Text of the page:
Transradial coronary interventions (TCI) are occasionally limited by radial spasms and postprocedural radial occlusions, which are related to the radial diameter and which possibly may be reduced by the use of smaller guiding catheter. However, 5 Fr, 0.058" lumen diameter guiding catheter affords less strength, visibility, and backup. In a randomized study, we investigated procedural and clinical success and vascular access complications of 5 Fr in comparison to 6 Fr guiding catheter. One hundred seventy-one patients with coronary lesions suitable for at least 5 Fr transradial approach (i.e., normal Allen test, only balloon angioplasty and stent) were randomly assigned for 5 or 6 Fr TCI. The primary combined endpoint was procedural and clinical success, and secondary endpoints were vascular access complications and the occurrence of postprocedural radial occlusions at 1-month follow-up. Procedural success was achieved in 95.4% of 5 Fr and 92.9% of 6 Fr patients. Selective cannulation of the coronary ostium failed in 1.1% of 5 Fr and 4.8% of 6 Fr patients (P = 0.08). Minor hematomas without need for surgical repair or blood transfusions occurred in 1.1% (5 Fr) and 4.8% (6 Fr; P = 0.07); 1.1% of 5 Fr and 5.9% of 6 Fr patients (P = 0.05) suffered loss of radial pulse due to radial occlusion. Selected noncomplex coronary lesions can successfully and safely be treated either with 5 or 6 Fr guiding catheters. A tendency of higher procedural success rates and lower vascular access complications was documented after 5 Fr in comparison to 6 Fr TCI. This was particularly the case among patients with small radial diameters.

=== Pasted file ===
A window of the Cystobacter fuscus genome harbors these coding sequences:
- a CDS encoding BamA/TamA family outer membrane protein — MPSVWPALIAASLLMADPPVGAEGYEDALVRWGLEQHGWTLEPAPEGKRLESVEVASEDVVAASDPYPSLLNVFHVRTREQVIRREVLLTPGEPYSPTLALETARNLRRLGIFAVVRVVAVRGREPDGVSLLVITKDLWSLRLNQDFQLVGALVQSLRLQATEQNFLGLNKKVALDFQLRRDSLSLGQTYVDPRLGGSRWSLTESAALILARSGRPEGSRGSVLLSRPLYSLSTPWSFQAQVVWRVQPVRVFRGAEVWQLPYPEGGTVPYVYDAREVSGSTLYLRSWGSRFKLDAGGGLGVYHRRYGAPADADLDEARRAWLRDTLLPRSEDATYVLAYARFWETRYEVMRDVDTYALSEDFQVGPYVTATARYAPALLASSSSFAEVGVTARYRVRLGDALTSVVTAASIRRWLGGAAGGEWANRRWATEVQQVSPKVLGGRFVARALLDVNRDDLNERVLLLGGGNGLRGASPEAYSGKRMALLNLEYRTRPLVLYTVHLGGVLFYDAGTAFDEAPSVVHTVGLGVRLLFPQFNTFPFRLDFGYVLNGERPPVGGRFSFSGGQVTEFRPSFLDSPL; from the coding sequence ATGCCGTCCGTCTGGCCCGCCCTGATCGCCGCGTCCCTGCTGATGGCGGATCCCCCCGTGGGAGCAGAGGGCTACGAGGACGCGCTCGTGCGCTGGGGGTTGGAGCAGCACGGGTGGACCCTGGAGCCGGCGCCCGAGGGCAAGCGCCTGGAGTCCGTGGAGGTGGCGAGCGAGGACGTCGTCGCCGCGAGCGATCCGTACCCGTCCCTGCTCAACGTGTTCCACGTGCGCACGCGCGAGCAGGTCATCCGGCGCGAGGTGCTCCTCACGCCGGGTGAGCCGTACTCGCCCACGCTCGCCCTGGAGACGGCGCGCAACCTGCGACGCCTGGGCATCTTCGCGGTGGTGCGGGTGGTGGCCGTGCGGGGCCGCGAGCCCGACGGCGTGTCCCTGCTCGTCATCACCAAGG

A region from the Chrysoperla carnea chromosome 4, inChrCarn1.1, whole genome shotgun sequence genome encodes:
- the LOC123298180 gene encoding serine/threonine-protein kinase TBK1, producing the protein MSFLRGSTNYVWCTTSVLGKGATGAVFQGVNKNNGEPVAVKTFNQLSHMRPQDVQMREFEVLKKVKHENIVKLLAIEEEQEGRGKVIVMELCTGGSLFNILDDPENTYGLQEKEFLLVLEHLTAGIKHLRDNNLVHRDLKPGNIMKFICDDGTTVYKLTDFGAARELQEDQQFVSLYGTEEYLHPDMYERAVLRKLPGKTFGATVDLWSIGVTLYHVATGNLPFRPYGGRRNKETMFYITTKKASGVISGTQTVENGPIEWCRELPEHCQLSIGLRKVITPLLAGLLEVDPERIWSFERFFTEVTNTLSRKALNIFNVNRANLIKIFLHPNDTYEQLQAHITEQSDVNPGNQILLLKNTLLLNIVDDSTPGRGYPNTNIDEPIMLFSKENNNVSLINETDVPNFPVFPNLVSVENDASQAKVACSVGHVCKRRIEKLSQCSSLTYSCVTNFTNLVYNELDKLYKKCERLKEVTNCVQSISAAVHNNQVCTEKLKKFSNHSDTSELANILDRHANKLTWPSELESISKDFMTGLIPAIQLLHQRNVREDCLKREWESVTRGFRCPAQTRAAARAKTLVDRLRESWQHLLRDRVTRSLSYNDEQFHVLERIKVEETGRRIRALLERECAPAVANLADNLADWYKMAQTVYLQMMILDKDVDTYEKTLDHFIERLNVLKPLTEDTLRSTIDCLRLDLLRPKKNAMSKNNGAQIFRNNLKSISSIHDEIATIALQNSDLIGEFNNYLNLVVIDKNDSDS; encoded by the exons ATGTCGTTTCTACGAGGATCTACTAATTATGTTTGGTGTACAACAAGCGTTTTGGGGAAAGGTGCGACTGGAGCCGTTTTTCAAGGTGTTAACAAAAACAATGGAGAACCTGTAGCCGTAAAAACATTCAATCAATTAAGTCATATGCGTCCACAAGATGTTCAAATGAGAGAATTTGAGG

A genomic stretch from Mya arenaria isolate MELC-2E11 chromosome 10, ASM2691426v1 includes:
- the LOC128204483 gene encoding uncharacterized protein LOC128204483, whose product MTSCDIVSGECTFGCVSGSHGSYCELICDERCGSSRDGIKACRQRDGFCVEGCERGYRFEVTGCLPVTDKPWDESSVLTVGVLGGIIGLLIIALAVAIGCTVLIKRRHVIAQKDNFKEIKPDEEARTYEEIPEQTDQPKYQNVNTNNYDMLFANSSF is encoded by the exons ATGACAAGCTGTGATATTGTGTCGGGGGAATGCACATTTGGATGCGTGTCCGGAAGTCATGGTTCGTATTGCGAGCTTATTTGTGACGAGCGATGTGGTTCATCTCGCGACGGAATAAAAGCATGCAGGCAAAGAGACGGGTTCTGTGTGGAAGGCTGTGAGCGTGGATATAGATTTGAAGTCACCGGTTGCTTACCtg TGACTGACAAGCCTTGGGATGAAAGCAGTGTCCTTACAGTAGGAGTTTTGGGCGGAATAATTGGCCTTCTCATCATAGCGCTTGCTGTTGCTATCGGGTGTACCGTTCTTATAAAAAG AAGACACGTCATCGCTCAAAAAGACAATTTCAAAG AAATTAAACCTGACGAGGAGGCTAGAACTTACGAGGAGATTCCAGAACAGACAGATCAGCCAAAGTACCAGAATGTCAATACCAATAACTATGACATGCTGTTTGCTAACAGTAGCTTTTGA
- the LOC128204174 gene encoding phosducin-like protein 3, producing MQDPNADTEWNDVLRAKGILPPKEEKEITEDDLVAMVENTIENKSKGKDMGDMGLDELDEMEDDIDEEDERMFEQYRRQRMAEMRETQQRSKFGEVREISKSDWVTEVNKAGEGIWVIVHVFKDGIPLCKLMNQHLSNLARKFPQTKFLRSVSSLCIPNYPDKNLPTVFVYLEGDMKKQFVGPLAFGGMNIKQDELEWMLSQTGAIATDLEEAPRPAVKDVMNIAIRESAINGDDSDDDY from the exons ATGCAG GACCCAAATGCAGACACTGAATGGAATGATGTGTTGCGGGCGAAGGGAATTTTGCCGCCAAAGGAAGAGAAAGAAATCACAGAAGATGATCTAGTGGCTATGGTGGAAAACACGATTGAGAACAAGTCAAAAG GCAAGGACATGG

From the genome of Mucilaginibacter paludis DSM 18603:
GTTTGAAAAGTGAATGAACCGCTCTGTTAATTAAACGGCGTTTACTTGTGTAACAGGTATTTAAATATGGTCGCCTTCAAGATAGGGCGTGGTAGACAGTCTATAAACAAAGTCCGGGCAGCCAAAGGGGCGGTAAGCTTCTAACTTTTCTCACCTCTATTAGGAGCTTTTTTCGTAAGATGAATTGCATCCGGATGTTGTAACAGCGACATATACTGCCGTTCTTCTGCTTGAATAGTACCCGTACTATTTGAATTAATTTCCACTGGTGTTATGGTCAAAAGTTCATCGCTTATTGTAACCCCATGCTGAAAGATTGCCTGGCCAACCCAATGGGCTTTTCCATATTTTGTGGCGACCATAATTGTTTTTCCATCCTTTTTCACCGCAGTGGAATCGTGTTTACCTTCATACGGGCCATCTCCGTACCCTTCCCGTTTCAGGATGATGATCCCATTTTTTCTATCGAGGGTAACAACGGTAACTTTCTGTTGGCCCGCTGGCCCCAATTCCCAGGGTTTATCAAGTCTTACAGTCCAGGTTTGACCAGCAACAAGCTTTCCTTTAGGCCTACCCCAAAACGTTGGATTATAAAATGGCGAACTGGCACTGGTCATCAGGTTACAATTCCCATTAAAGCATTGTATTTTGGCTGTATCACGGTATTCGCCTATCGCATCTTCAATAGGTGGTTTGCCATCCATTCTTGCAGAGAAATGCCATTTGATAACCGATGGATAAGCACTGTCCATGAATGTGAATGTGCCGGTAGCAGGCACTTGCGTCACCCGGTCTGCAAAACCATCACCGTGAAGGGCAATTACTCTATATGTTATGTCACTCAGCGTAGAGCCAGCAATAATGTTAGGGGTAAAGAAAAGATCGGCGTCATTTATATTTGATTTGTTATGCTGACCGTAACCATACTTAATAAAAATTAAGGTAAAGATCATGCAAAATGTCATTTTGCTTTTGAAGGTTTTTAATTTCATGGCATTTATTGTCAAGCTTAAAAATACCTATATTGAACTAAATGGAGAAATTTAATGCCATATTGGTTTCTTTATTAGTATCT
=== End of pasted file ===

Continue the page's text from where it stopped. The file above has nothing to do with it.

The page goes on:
Copyright 2002 Wiley-Liss, Inc.